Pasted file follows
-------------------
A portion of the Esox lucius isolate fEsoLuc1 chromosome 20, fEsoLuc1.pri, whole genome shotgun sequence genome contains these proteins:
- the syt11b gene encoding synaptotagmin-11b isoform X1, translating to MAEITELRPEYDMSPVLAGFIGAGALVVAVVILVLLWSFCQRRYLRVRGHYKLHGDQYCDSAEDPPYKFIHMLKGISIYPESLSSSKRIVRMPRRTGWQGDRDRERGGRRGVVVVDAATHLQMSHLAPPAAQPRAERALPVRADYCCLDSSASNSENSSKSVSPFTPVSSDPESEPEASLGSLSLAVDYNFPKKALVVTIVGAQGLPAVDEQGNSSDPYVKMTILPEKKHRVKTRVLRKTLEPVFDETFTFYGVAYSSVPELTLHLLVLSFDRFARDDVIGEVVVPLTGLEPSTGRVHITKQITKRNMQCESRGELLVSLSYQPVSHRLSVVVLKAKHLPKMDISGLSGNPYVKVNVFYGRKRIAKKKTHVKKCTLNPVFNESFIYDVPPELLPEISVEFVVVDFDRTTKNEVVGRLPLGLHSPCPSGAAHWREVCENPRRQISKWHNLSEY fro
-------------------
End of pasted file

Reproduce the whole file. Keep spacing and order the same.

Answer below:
A portion of the Esox lucius isolate fEsoLuc1 chromosome 20, fEsoLuc1.pri, whole genome shotgun sequence genome contains these proteins:
- the syt11b gene encoding synaptotagmin-11b isoform X1, translating to MAEITELRPEYDMSPVLAGFIGAGALVVAVVILVLLWSFCQRRYLRVRGHYKLHGDQYCDSAEDPPYKFIHMLKGISIYPESLSSSKRIVRMPRRTGWQGDRDRERGGRRGVVVVDAATHLQMSHLAPPAAQPRAERALPVRADYCCLDSSASNSENSSKSVSPFTPVSSDPESEPEASLGSLSLAVDYNFPKKALVVTIVGAQGLPAVDEQGNSSDPYVKMTILPEKKHRVKTRVLRKTLEPVFDETFTFYGVAYSSVPELTLHLLVLSFDRFARDDVIGEVVVPLTGLEPSTGRVHITKQITKRNMQCESRGELLVSLSYQPVSHRLSVVVLKAKHLPKMDISGLSGNPYVKVNVFYGRKRIAKKKTHVKKCTLNPVFNESFIYDVPPELLPEISVEFVVVDFDRTTKNEVVGRLPLGLHSPCPSGAAHWREVCENPRRQISKWHNLSEY fro